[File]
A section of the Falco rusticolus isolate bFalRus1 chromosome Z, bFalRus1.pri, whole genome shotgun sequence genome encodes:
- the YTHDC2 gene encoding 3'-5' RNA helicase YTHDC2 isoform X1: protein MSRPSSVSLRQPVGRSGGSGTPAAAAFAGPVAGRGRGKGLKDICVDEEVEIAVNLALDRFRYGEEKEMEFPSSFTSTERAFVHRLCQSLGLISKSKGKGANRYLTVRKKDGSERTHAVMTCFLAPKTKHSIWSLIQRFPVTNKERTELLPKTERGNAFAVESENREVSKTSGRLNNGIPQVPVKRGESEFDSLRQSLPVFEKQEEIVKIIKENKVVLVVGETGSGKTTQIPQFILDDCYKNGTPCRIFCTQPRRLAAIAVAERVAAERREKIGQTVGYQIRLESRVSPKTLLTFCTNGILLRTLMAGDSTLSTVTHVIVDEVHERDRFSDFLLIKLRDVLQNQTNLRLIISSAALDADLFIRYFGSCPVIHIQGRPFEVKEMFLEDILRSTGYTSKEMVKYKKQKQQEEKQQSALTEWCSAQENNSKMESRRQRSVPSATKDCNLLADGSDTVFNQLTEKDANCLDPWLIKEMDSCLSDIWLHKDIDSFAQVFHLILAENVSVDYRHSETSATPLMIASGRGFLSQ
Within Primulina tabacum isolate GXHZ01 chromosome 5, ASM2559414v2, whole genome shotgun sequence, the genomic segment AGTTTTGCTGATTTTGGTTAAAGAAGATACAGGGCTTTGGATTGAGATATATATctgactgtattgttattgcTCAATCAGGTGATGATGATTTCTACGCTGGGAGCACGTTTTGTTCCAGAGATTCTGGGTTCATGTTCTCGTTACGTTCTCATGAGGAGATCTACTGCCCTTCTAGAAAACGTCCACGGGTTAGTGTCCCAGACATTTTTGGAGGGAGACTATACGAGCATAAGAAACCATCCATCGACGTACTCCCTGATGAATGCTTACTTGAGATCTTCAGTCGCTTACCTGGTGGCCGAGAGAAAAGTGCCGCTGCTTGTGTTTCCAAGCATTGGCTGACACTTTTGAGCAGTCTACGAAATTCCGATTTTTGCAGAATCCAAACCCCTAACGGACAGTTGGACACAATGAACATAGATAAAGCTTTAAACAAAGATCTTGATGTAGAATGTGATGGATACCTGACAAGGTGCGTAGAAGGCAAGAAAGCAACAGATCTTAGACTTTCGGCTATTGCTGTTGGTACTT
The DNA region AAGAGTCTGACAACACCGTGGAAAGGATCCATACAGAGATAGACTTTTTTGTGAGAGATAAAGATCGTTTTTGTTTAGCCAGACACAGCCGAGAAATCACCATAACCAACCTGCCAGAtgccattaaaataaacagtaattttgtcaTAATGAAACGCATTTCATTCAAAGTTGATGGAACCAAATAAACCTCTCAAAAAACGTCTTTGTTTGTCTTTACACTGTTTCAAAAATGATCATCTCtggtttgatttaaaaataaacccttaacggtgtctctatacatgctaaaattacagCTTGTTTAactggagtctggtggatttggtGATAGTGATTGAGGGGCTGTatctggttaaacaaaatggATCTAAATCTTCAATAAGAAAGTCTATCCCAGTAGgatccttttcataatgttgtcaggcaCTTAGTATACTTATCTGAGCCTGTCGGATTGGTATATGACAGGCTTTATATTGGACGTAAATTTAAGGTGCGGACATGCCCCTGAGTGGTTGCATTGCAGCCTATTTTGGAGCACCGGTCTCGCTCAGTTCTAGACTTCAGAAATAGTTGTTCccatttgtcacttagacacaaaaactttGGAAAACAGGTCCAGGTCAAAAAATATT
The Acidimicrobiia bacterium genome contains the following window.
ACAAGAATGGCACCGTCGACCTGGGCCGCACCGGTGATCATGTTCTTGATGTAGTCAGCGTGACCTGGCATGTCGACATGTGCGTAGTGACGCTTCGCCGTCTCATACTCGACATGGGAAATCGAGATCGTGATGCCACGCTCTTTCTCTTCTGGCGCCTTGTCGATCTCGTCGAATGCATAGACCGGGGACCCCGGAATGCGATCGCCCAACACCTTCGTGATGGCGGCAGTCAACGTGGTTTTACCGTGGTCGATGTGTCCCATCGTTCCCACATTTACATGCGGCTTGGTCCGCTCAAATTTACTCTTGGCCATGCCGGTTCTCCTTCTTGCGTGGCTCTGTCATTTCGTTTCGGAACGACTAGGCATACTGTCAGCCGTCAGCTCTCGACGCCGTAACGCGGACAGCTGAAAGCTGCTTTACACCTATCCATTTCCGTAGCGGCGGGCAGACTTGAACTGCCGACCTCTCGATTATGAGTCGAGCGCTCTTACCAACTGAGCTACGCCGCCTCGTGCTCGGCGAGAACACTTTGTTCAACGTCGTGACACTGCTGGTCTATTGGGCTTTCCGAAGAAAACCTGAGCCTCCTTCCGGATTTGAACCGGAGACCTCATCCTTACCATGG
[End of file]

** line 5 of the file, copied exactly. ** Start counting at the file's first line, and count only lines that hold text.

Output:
The Acidimicrobiia bacterium genome contains the following window.